It’s Bollywood Week so we’re celebrating the spice of India, from my kitchen to yours, with Mango Curry Chicken.
Every once in a while I like to throw myself a little kitchen challenge to shake things up a bit. My Bollywood menu was something of a personal Iron Chef challenge, using the same ingredient — mango — in the appetizer, the entrée and the dessert.
The Salty Side of Mango
Let’s face it, I’ll never be on Iron Chef America, not in this lifetime, but I love to take one ingredient (or flavour) and weave it throughout a meal. It pushes me cuisine skills to take a savoury ingredient and move it into something sweet or, vice versa.
Mango is so versatile, it can go from sweet and spicy with a hot mango dip with onion pakoras to start, then move to savoury and spicy with the Mango Chicken Curry, then ending with sweet and cold for dessert with a mango sorbet with candied ginger and a ginger infused rum and spicy pistachios.
The Vino: A nice Cave Spring Riesling (from Ontario no less) for a solid balance with a strong, spicy meal. Other suggestions from include “a sparkling red” or “an Alsace, a Gewurztraminer or a good hoppy beer”. Excellent options for sweet and saucy curry flavour.
Kasoori Methi A.K.A Fenugreek
This recipe has been tweaked over a couple of sessions of Indian cooking, finally finding the right balance. Mango Curry Chicken is a milder curry, bright with colour and texture, with a complex spice balance.
The ‘kasoori methi’ was tricky to find. But I did find it, along with anything else my heart desires for authentic Indian Cuisine and plenty of well intentioned advice at my local health food store.
“Oh, you want fenugreek leaves.” “No, I want kasoori methi” I say, waving my little piece of paper in hand. She shrugs. “Same thing.” I must have looked crest fallen, she smiled. “What you making?”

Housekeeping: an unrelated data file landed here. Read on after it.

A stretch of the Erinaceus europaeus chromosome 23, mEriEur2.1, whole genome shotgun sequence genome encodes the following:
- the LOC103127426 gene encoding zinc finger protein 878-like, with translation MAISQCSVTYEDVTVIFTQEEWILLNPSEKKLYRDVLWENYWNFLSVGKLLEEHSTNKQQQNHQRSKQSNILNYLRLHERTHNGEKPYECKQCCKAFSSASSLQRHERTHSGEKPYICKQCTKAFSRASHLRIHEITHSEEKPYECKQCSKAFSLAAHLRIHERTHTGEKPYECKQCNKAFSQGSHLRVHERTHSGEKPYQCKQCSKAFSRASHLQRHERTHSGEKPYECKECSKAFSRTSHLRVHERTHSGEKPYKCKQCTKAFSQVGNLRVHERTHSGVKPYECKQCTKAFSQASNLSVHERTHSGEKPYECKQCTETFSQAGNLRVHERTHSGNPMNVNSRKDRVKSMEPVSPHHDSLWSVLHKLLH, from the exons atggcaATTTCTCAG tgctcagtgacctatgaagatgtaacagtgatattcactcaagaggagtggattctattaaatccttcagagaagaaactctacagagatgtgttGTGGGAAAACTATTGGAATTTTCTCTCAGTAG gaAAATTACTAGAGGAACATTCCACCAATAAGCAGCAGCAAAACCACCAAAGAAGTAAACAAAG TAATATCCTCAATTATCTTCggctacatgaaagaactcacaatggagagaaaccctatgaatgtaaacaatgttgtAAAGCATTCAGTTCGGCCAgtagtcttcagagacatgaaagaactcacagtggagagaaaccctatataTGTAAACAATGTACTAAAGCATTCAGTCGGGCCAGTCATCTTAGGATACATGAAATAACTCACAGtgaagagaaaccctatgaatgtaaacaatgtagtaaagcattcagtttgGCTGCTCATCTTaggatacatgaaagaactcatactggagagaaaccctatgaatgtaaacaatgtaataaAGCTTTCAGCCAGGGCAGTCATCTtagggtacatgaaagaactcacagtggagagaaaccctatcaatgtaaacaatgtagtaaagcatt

So I filled her in on my plans and held up bags of things in my little cart and she appeared genuinely impressed that was not using a sauce out of a jar, so she gifted me with some Mango Curry Chicken wisdom. “Usually an Indian Chicken Curry is made from onion and tomato masala. With Mango Curry we use raw mango, also known as kacha aam (kairi) in Hindi, instead of tomatoes.”
I love learning new things. Both sweet and acidic, I can see why mango would substitute well for tomato.
Simple is ALWAYS Best
Sometimes simple recipes such as this one, can be true show stoppers, with very little effort. So don’t try too hard.
Tweaked over several sessions of Indian cooking, to finding the right balance, Mango Curry Chicken is a mild curry, bright in colour and texture, with a complex spice balance that whips up in no time.
1 kg (3pounds) chicken (skinless, on the bone, cut into small pieces) 2 onions, thinly sliced 1 teaspoon ginger, finely minced (or paste) 1 teaspoon garlic, finely minced (or paste) 2 tablespoons oil 3–4 whole cloves 1/2 inch cinnamon stick 2 whole green cardamom seeds 2 – 4 Green chilies, chopped (spice to taste) 2 teaspoon coriander powder 1 teaspoon red chili powder 1/2 teaspoon turmeric powder 1 mango (peeled and chopped) 2 – 3 sweet (yellow/red) peppers, sliced 2 cups okra, cut into 2 inch pieces, steamed separately 3–4 curry leaves 1 tablespoon kasoori methi (dry fenugreek leaves) Salt to taste
Heat oil in non stick cooking pan and crackle the cloves, cardamoms and cinnamon. Next, sauté the onions till light brown. Add the ginger garlic paste and cook for another 30 seconds.
Add all the dry spice powders, chicken and mango. Stir and cook on high for 3-4 minutes.
Add peppers and stir to coat.
Add 1-2 cups water (to cover ingredients), salt, curry leaves and kasoori methi (dry fenugreek leaves) and stir.
Transfer to oven-safe pot, cover, reduce heat and cook (about 40 minutes), or place, covered in preheated 350* oven and cook (about 30 – 40 minutes) and cook until chicken becomes soft and tender.
Five minutes prior to the end of cooking time place cut okra in microwave safe bowl with very little water, cover and lightly steam, 2 – 3 minutes. Then drain any liquid and reserve (Little fluid prevents the okra from becoming slimy and maintains its colour)
Remove curry from heat, stir in okra, steamed separately, and let stand covered, for 10 minutes. Garnish with chopped fresh coriander leaves. Serve hot with roti, naan or rice and enjoy!
Fearlessly cooking in her home kitchen just outside Ottawa, Canada; Cori Horton is a food photographer, food marketing consultant, recipe developer and sustainability advocate. A Cordon Bleu trained chef, Cori spent five years as the owner of Nova Scotia's Dragonfly Inn and now shares all things delicious - right here.